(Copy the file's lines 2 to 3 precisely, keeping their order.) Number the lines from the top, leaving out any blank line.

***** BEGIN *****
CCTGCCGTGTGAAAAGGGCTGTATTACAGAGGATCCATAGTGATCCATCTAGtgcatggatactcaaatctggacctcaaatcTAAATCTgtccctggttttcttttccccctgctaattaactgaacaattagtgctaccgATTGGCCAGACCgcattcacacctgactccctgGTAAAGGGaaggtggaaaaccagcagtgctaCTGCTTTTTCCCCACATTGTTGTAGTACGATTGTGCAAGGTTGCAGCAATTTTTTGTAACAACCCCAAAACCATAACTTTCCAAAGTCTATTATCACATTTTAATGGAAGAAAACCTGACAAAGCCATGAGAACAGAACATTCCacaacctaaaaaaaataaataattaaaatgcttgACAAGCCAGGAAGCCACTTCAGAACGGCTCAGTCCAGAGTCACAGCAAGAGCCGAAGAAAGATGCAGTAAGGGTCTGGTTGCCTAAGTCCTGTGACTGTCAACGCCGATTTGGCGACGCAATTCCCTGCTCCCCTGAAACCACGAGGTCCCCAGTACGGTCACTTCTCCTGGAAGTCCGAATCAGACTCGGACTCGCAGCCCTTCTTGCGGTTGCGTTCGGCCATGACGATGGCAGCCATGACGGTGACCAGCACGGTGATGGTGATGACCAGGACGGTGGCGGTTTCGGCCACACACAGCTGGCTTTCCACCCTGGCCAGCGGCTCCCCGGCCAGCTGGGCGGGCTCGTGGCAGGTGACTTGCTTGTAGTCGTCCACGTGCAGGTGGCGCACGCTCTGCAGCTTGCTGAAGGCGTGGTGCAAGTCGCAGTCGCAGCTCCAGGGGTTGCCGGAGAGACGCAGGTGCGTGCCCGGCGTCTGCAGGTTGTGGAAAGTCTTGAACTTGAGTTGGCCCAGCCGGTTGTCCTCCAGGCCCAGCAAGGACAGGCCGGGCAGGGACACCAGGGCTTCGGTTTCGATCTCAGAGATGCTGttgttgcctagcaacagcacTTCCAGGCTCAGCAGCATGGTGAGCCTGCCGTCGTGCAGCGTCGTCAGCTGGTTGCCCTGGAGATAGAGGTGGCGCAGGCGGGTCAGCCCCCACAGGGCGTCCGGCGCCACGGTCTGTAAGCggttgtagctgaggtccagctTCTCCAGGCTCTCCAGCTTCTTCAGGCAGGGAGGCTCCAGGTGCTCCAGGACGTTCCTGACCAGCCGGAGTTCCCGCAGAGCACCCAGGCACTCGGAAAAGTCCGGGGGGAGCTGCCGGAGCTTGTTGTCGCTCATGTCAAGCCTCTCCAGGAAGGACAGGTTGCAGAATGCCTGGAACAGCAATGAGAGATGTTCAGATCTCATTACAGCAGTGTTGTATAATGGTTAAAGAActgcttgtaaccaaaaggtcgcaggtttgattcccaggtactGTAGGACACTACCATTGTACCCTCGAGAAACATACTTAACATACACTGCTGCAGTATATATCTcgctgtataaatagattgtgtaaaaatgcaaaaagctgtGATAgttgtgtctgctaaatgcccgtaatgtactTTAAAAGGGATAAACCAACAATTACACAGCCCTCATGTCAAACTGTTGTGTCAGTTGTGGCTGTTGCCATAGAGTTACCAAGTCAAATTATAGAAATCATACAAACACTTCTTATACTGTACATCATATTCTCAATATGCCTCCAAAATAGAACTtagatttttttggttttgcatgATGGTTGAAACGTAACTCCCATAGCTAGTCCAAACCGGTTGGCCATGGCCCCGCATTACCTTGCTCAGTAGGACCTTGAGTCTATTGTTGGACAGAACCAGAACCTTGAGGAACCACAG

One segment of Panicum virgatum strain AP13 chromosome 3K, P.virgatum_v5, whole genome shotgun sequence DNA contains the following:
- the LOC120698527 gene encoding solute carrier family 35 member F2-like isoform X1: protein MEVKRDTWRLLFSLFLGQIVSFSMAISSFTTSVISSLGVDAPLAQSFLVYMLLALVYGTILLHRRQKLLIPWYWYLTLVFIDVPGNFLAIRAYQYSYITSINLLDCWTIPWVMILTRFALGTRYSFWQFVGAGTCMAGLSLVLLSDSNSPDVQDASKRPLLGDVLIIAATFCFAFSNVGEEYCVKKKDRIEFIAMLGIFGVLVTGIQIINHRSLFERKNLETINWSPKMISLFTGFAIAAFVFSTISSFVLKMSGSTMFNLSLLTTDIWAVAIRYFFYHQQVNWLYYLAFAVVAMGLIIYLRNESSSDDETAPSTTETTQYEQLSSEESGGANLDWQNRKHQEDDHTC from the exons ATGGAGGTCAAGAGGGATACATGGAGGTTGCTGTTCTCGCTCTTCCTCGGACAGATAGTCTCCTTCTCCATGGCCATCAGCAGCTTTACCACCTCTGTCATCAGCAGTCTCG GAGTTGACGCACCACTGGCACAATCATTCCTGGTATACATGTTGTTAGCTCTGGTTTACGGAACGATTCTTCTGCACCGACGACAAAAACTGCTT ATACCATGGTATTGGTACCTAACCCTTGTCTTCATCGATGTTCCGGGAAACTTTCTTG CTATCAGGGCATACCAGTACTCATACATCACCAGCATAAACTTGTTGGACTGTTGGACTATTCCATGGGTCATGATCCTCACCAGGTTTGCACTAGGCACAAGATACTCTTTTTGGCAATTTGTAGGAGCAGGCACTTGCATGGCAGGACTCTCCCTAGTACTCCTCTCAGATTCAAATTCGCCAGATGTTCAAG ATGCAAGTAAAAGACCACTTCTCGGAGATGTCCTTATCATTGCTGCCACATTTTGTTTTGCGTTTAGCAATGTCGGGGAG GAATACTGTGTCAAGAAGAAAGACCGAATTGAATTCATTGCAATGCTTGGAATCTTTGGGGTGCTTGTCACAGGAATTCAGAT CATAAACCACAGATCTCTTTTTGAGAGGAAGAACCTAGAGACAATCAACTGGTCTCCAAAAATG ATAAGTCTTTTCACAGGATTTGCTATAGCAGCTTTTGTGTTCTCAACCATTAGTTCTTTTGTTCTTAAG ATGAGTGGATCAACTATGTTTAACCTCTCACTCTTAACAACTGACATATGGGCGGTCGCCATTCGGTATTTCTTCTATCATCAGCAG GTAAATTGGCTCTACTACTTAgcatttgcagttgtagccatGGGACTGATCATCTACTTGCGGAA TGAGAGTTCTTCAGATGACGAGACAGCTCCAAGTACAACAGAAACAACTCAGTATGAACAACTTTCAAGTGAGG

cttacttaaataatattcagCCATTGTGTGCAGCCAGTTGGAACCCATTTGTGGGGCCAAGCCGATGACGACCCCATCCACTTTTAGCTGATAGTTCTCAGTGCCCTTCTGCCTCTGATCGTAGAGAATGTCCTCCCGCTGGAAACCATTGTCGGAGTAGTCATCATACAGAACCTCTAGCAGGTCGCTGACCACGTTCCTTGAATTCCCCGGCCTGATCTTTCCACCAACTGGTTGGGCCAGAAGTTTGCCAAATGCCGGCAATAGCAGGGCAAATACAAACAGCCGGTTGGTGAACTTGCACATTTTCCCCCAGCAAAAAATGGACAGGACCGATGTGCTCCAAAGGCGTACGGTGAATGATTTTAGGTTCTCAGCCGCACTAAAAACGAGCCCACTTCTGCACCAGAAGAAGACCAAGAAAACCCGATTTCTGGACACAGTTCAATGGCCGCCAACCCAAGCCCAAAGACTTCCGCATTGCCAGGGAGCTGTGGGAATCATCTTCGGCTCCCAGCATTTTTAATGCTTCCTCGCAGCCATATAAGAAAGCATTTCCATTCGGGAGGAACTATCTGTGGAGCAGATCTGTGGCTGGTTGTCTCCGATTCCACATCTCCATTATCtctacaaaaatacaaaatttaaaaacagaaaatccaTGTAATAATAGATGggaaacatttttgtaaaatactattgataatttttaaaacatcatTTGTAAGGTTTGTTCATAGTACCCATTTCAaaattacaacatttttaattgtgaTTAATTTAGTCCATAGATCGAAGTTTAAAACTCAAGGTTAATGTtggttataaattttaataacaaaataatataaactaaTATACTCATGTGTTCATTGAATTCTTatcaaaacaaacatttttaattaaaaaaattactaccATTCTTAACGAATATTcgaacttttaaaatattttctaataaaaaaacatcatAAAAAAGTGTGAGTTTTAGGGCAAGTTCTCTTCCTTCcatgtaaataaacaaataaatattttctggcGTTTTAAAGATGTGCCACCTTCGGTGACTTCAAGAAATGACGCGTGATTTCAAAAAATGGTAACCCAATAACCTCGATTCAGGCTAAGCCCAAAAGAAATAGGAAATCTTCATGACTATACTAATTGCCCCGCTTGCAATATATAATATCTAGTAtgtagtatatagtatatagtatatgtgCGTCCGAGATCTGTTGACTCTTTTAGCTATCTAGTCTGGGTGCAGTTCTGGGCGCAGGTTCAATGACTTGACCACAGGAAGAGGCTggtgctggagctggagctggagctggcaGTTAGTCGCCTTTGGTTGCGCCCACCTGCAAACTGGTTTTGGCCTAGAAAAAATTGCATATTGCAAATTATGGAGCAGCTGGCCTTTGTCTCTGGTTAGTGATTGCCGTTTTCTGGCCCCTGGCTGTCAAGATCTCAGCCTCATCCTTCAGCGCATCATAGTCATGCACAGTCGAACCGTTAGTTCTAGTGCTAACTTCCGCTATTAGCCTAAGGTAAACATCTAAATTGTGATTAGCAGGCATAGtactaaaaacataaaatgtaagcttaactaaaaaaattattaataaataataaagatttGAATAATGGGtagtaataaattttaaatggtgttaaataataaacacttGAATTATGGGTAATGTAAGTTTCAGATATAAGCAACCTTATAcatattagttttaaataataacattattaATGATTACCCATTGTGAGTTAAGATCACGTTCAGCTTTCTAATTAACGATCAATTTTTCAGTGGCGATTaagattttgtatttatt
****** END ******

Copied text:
One segment of Panicum virgatum strain AP13 chromosome 3K, P.virgatum_v5, whole genome shotgun sequence DNA contains the following:
- the LOC120698527 gene encoding solute carrier family 35 member F2-like isoform X1: protein MEVKRDTWRLLFSLFLGQIVSFSMAISSFTTSVISSLGVDAPLAQSFLVYMLLALVYGTILLHRRQKLLIPWYWYLTLVFIDVPGNFLAIRAYQYSYITSINLLDCWTIPWVMILTRFALGTRYSFWQFVGAGTCMAGLSLVLLSDSNSPDVQDASKRPLLGDVLIIAATFCFAFSNVGEEYCVKKKDRIEFIAMLGIFGVLVTGIQIINHRSLFERKNLETINWSPKMISLFTGFAIAAFVFSTISSFVLKMSGSTMFNLSLLTTDIWAVAIRYFFYHQQVNWLYYLAFAVVAMGLIIYLRNESSSDDETAPSTTETTQYEQLSSEESGGANLDWQNRKHQEDDHTC from the exons ATGGAGGTCAAGAGGGATACATGGAGGTTGCTGTTCTCGCTCTTCCTCGGACAGATAGTCTCCTTCTCCATGGCCATCAGCAGCTTTACCACCTCTGTCATCAGCAGTCTCG GAGTTGACGCACCACTGGCACAATCATTCCTGGTATACATGTTGTTAGCTCTGGTTTACGGAACGATTCTTCTGCACCGACGACAAAAACTGCTT ATACCATGGTATTGGTACCTAACCCTTGTCTTCATCGATGTTCCGGGAAACTTTCTTG CTATCAGGGCATACCAGTACTCATACATCACCAGCATAAACTTGTTGGACTGTTGGACTATTCCATGGGTCATGATCCTCACCAGGTTTGCACTAGGCACAAGATACTCTTTTTGGCAATTTGTAGGAGCAGGCACTTGCATGGCAGGACTCTCCCTAGTACTCCTCTCAGATTCAAATTCGCCAGATGTTCAAG ATGCAAGTAAAAGACCACTTCTCGGAGATGTCCTTATCATTGCTGCCACATTTTGTTTTGCGTTTAGCAATGTCGGGGAG GAATACTGTGTCAAGAAGAAAGACCGAATTGAATTCATTGCAATGCTTGGAATCTTTGGGGTGCTTGTCACAGGAATTCAGAT CATAAACCACAGATCTCTTTTTGAGAGGAAGAACCTAGAGACAATCAACTGGTCTCCAAAAATG ATAAGTCTTTTCACAGGATTTGCTATAGCAGCTTTTGTGTTCTCAACCATTAGTTCTTTTGTTCTTAAG ATGAGTGGATCAACTATGTTTAACCTCTCACTCTTAACAACTGACATATGGGCGGTCGCCATTCGGTATTTCTTCTATCATCAGCAG GTAAATTGGCTCTACTACTTAgcatttgcagttgtagccatGGGACTGATCATCTACTTGCGGAA TGAGAGTTCTTCAGATGACGAGACAGCTCCAAGTACAACAGAAACAACTCAGTATGAACAACTTTCAAGTGAGG